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The burden of liver disease in Europe: A review of available epidemiological data The burden of liver disease in Europe: A review of available epidemiological data

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Date added: 02/18/2013
Date modified: 02/18/2013
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Downloads: 2256

Authors: Martin Blachier, Henri Leleu, Markus Peck-Radosavljevic, Dominique-Charles Valla, Françoise Roudot-Thoraval

To survey the burden of liver disease in Europe and its causes 260 epidemiological studies published in the last five years were reviewed.

The incidence and prevalence of cirrhosis and primary liver cancer are key to understand the burden of liver disease. They represent the end-stage of liver pathology and thus are indicative of the associated mortality. About 0.1% of Hungarian males will die of cirrhosis every year compared with 0.001% of Greek females. WHO estimate that liver cancer is responsible for around 47,000 deaths per year in the EU.

Harmful alcohol consumption, viral hepatitis B and C and metabolic syndromes related to overweight and obesity are the leading causes of cirrhosis and primary liver cancer in Europe.

The international diffusion of European alcohol research The international diffusion of European alcohol research

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Date added: 02/15/2013
Date modified: 02/15/2013
Filesize: 234.05 kB
Downloads: 1772

Authors: Noemi Robles, Silvia Matrai, Vanesa Carral Bielsa, Joan Colom, Antoni Gual

Europe presents the highest rates of alcohol consumption per inhabitant, with an impact exceeding 6% of the DALYs lost. However, European researchers claim that most of the research in the alcohol field is conducted outside Europe. In order to assess this claim, a review of international indexed publications on alcohol marketing and availability, two cornerstones of alcohol public health policy, was performed.

Not Early Drinking but Early Drunkenness Is a Risk Factor for Problem Behaviors Among Adolescents Not Early Drinking but Early Drunkenness Is a Risk Factor for Problem Behaviors Among Adolescents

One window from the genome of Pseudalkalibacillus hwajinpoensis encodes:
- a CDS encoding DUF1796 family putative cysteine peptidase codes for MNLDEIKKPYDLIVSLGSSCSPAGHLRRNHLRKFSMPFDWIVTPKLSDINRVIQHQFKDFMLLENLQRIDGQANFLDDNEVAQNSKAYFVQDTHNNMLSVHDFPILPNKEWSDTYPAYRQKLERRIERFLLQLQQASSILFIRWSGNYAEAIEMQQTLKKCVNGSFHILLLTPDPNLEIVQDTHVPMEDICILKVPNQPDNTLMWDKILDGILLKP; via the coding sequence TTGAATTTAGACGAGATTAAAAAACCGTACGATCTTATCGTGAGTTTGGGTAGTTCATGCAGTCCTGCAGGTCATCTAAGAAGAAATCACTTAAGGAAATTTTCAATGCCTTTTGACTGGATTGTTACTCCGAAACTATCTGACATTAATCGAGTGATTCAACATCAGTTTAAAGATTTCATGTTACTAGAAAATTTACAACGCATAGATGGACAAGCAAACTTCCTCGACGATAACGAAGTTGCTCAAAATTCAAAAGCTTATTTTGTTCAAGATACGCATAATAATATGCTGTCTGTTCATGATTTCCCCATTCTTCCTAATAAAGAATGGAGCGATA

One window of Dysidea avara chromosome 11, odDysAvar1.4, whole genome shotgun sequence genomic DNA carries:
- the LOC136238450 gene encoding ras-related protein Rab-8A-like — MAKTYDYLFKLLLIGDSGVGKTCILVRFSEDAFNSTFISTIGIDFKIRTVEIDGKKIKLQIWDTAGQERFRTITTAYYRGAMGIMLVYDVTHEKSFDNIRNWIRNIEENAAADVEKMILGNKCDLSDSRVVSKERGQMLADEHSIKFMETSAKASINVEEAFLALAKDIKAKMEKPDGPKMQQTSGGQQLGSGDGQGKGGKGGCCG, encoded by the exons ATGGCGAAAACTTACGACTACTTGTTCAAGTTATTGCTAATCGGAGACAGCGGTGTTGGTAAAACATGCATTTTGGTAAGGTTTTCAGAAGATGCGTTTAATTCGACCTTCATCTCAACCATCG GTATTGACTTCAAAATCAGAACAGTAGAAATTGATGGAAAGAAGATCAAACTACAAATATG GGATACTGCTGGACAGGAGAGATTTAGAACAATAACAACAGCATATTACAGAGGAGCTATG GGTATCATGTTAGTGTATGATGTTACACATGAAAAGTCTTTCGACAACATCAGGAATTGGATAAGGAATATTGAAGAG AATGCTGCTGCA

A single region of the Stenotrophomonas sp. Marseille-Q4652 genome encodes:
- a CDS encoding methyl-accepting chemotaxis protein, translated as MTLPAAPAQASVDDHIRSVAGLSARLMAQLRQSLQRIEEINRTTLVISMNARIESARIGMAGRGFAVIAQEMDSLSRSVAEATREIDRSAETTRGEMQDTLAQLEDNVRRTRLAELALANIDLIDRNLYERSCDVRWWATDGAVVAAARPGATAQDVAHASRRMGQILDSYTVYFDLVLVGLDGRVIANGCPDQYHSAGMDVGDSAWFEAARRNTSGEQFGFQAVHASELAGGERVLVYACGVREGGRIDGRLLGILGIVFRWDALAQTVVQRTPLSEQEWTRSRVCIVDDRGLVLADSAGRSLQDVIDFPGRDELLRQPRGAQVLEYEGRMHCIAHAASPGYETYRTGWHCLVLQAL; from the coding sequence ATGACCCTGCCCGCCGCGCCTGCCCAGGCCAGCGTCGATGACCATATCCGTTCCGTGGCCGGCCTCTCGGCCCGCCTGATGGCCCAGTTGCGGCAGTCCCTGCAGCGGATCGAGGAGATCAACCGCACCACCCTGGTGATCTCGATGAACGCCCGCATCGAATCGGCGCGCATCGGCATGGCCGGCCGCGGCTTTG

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Date added: 02/14/2013
Date modified: 04/02/2013
Filesize: Unknown
Downloads: 2223

Authors: Emmanuel Kuntsche, Ingeborg Rossow, Bruce Simons-Morton, Tom Ter Bogt, Anna Kokkevi, and Emmanuelle Godeau.

Many studies have reported that the earlier the age at first drink (AFDrink) the higher the later drinking levels and related problems. However, unless adolescents proceed into drunkenness, it is unclear why consuming small quantities at early age should lead to later problems. This study investigates the link between AFDrink and problem behaviors (smoking, cannabis use, injuries, fights, and low academic performance) among 15-year-olds who did and did not proceed into drunkenness. Among those with drunkenness experience, the study tested whether AFDrink predicted problem behaviors over and above the age at first drunkenness (AFDrunk).

Effectiveness of a Selective, Personality-Targeted Prevention Program for Adolescent Alcohol Use Effectiveness of a Selective, Personality-Targeted Prevention Program for Adolescent Alcohol Use

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Date added: 01/29/2013
Date modified: 01/29/2013
Filesize: Unknown
Downloads: 2884

Authors: Patricia J. Conrod, Maeve O’Leary-Barrett, Nicola Newton, Lauren Topper, Natalie Castellanos-Ryan, Clare Mackie, Alain Girard.

Selective school-based alcohol prevention programs targeting youth with personality risk factors for addiction and mental health problems have been found to reduce substance use and misuse in those with elevated personality profiles.

The findings of this article further support the personality-targeted approach to alcohol prevention and its effectiveness when provided by trained school staff. Particularly novel are the findings of some mild herd effects that result from this selective prevention program.

A public response to the Adam Smith Institute’s critique of the Sheffield Alcohol Policy Model A public response to the Adam Smith Institute’s critique of the Sheffield Alcohol Policy Model

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Date added: 01/29/2013
Date modified: 01/29/2013
Filesize: 315.91 kB
Downloads: 1932

Authors: Alan Brennan, John Holmes, Yang Meng and Robin Purshouse (University of Sheffield)

This document is the response from the University of Sheffield (Shiefield Alcohol Research Group) to a recent report by the Adam Smith Institute (ASI) critiquing the Shieffield Alcohol Policy Model which applies to the effectiveness of minimum pricing.